Farmers and landowners have called on the government to end the urban-rural “digital divide” after it announced the first steps towards making it a legal requirement for access to superfast broadband for all by 2020.
The Department for Culture, Media and Sport has launched a consultation on the process the government intends to follow to deliver a “universal” service obligation (USO) for broadband.
According to the department, nine out of 10 homes in the UK now have access to superfast broadband. But the NFU said a “forgotten” part of rural areas still have either poor or no access to broadband at all.
Prime minister David Cameron has committed to providing superfast broadband to 95% of premises by 2017 and he said everyone must have access to receive a broadband speed of at least 10Mbps by 2020.
As a “first step” to achieving this aim, the government is proposing that it must be a “legal right” for all homes to have access to superfast broadband by 2020. In addition, telecoms regulator Ofcom must be allowed to analyse broadband services to ensure they reflect connectivity needs.
Landowners’ organisation the CLA, which has been campaigning for better broadband in rural areas for more than a decade, said access to superfast broadband should be put on an equal footing with other vital utilities, such as gas, electricity and water.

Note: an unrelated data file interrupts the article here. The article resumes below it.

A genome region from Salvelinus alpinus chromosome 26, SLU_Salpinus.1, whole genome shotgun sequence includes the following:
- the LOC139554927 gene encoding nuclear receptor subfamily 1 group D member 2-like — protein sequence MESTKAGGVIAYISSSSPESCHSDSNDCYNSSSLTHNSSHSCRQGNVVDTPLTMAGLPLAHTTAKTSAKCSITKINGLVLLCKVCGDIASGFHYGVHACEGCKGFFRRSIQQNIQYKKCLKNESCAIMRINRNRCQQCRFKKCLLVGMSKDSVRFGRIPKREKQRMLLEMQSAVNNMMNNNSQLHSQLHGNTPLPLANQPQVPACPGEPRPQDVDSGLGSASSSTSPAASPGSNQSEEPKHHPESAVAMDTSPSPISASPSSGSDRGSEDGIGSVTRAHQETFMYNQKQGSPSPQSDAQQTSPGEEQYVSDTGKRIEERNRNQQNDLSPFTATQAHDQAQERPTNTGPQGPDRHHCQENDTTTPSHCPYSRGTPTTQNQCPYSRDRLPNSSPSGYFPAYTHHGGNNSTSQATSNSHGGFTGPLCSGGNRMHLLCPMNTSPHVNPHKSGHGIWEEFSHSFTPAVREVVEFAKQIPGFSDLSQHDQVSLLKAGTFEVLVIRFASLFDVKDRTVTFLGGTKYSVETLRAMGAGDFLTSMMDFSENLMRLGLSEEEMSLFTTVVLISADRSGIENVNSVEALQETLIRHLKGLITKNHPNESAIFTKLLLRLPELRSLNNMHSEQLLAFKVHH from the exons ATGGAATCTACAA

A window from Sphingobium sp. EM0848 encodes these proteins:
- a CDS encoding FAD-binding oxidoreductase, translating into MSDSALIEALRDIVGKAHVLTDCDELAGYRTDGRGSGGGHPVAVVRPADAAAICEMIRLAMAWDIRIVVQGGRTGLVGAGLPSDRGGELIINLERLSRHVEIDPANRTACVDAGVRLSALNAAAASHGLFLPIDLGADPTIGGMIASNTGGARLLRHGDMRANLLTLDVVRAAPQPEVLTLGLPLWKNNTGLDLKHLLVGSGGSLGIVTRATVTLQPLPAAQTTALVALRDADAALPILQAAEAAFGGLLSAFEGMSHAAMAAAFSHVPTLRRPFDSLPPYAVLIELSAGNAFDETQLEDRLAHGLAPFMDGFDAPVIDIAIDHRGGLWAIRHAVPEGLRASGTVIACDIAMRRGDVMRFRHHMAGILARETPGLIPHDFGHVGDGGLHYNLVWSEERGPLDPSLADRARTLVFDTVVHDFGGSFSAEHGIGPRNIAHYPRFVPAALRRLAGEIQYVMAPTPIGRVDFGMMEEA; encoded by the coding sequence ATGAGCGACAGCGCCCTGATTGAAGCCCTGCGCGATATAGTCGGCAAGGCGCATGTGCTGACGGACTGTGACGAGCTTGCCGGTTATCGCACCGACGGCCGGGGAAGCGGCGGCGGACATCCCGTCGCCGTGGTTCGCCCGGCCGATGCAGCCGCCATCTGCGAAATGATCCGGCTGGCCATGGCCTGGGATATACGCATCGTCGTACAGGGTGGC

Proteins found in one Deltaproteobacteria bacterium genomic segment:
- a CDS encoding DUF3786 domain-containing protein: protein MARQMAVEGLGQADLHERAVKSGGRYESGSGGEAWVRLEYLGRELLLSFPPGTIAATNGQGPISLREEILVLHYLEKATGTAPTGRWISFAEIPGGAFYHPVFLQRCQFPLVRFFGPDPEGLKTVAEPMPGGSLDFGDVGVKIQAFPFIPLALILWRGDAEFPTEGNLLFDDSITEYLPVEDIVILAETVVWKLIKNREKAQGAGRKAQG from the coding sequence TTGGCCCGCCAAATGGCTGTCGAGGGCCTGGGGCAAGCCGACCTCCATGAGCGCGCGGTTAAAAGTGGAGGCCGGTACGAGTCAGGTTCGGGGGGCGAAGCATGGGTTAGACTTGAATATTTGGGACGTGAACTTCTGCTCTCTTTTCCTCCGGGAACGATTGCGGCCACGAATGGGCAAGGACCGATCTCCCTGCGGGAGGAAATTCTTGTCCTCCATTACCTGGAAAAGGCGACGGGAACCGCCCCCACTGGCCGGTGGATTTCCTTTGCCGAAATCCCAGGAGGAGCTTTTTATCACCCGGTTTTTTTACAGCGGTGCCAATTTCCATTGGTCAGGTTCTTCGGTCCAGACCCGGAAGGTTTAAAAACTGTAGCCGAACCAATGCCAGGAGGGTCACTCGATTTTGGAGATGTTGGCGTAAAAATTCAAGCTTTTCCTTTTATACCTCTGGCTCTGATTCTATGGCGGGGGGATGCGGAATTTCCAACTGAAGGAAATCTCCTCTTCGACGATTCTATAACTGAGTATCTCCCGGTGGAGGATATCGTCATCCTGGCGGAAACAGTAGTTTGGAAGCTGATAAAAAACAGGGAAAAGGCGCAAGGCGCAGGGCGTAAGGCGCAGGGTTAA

CLA vice-president Mark Bridgeman said: “This consultation on technical issues is an important step to delivering on the prime minister’s pledge to end the discrimination and exclusion felt by people who live and work in the countryside.
“Currently only half of rural homes and businesses can receive broadband of 10Mbps versus 96% in urban areas.
“We will urge ministers and Ofcom to stick to the core principle. The universal service must operate clearly as a ‘legal right to affordable broadband’.”
NFU vice-president Guy Smith said poor broadband and mobile phone coverage was a “universal complaint” among farmers, which was not going away fast enough.
Mr Smith said: “The government clearly wants farmers to do things like filling in their BPS forms digitally, which we fully agree with. It’s more efficient than paper forms.
“But if farmers have not got access to good broadband provision they cannot do it. It feels like farming communities are the last in the country when it comes to getting good broadband services, which is part of the frustration.
“We call on government to not forget that final 5% when it makes these bold promises and to remember that 10Mbps will not be sufficient to complete a lot of digital applications in future.
“Farming now, with its technology, often needs more than 10Mbps. We’d almost say these government targets are not ambitious enough.”
The government’s consultation runs until 18 April.
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